For just $50, you can claim that level of support for the 60-year-old cowboy who symbolizes the State Fair of Texas. And, if you send a donation of $100, you are at the “Born in ’52” support level. An announcement of the fund-raising campaign was unveiled Thursday, Dec. 27, by fair officials, following Big Tex’s annual Christmas greetings to “Millions of Fans and Friends.” The transcribed message was delivered from an “undisclosed location” where Big Tex is “recovering.”
In Dallas, one of the hottest news stories of the year, of course, was the Oct. 19 fire which consumed Big Tex, the iconic 52-foot-tall symbol of the fair. The electrical fire started near one of his size 70 boots and quickly devoured the western clothing he wore, including his 75-gallon Stetson, leaving only a charred metal frame. The outpouring of grief and the nationwide attention following the blaze, just three days before the 2012 edition of the fair ended, was a surprise to officials who immediately vowed to bring the “tall Texas cowboy” back “bigger and better” for the 2013 fair.
And so, the speculation began.
Finally, it was announced that Big Tex would return in substantially the same form, but equipped with additional safety features, including a fire suppression system, which would cost “big bucks.” Though insured for a still-undisclosed amount, fair officials have now launched a public fund-raising effort to supplement the restoration costs. Donations will be accepted on line or by mail, and selected amounts will secure catchy designations for donors, from “Tall Texan” for $1,000 to “Friend of Tex” for support in the amount of $25.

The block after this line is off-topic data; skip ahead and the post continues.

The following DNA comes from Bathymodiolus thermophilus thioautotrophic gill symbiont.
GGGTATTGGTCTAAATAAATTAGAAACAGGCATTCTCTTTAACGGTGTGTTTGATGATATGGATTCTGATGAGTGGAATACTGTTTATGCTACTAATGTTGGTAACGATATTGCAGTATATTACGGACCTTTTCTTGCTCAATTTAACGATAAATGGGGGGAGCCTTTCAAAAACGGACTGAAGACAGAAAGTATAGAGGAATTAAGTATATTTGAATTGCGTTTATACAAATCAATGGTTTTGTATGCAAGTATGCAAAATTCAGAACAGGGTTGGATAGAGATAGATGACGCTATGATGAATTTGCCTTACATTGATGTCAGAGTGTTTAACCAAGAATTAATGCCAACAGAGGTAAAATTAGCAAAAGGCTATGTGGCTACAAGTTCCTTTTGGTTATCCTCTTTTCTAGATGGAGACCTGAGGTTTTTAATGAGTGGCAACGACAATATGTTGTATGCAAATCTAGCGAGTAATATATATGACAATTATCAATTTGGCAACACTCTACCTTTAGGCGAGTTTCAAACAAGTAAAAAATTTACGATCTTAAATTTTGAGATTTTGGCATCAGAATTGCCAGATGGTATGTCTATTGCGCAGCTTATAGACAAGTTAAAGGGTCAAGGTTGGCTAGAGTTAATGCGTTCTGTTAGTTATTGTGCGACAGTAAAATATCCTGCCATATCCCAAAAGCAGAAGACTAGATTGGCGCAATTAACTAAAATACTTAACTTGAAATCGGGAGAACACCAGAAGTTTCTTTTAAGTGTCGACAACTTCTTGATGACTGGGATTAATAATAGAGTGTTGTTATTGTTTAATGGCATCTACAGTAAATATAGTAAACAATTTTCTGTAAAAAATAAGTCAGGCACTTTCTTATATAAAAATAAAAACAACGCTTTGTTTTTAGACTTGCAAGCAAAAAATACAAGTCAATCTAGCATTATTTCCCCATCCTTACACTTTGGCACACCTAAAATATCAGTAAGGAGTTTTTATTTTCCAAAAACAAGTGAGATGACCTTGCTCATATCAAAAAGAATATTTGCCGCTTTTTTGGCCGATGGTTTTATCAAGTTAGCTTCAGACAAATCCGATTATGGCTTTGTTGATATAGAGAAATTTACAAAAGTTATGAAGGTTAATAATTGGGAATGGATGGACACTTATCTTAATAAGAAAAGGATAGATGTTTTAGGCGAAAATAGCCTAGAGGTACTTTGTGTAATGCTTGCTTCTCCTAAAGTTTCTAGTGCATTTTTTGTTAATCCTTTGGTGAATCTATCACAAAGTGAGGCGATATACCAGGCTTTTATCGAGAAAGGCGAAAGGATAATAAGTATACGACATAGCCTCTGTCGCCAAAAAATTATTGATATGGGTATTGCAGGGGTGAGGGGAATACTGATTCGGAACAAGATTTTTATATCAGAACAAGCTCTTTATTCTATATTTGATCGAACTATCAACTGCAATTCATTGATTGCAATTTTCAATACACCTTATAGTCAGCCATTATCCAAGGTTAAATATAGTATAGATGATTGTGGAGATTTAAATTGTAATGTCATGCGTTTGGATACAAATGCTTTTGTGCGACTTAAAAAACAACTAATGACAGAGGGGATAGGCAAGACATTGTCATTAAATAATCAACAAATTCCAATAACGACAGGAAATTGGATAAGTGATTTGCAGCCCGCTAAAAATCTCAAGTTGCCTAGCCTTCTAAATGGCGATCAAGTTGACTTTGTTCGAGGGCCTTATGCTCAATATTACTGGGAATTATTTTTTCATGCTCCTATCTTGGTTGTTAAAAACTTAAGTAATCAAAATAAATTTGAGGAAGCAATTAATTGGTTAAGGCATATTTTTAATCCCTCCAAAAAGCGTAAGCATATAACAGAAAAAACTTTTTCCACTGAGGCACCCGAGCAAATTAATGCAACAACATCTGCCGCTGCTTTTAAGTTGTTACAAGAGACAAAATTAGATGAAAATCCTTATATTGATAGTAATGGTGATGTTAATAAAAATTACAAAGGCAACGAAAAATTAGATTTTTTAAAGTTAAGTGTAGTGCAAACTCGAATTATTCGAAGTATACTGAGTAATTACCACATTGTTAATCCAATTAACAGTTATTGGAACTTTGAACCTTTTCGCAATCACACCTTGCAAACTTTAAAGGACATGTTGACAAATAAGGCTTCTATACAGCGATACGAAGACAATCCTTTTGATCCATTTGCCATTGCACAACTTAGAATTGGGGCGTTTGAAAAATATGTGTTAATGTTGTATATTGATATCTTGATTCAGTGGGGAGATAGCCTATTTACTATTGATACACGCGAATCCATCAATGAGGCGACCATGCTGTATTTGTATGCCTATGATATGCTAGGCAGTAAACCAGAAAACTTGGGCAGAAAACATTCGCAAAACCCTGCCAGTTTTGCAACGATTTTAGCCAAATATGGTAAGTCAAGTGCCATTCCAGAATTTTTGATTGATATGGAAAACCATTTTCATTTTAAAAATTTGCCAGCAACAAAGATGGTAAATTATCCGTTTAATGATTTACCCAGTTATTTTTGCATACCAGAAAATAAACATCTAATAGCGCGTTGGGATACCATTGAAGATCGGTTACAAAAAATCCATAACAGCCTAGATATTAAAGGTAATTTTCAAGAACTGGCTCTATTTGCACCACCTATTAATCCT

Donations may be made online; or checks may be mailed to Big Tex Fund, State Fair of Texas, P.O. Box 150009, Dallas, TX 75315.
The voice of the cowboy will remain the same, with a booming “Howdy, folks” still to be drawled by a live human, Bill Bragg of Richardson. Bragg has been the voice of Big Tex for the past 10 years, and the morning of the fire he was in the adjacent broadcast booth at the fairgrounds. Following the blaze, Bragg was stunned, but vowed to return to the fair with Big Tex in 2013. The mechanized giant will sport new clothing for his September return, but will still only wave one hand, according to current information, and will still only turn his head sporadically from side to side.
Sue Gooding, vice president of public and community relations at the fair, in an update on Big Tex earlier in December, noted that he is “resting” at a Texas Spa, and that it is “not possible for him to have visitors right now.” However, she said, “we encourage all well wishers to continue to send greetings and encouragement to him.”
Fair officials were quick to point out that the overwhelming emotional request following the fire was to bring Big Tex back, but “please don’t change him.” And so it will be done.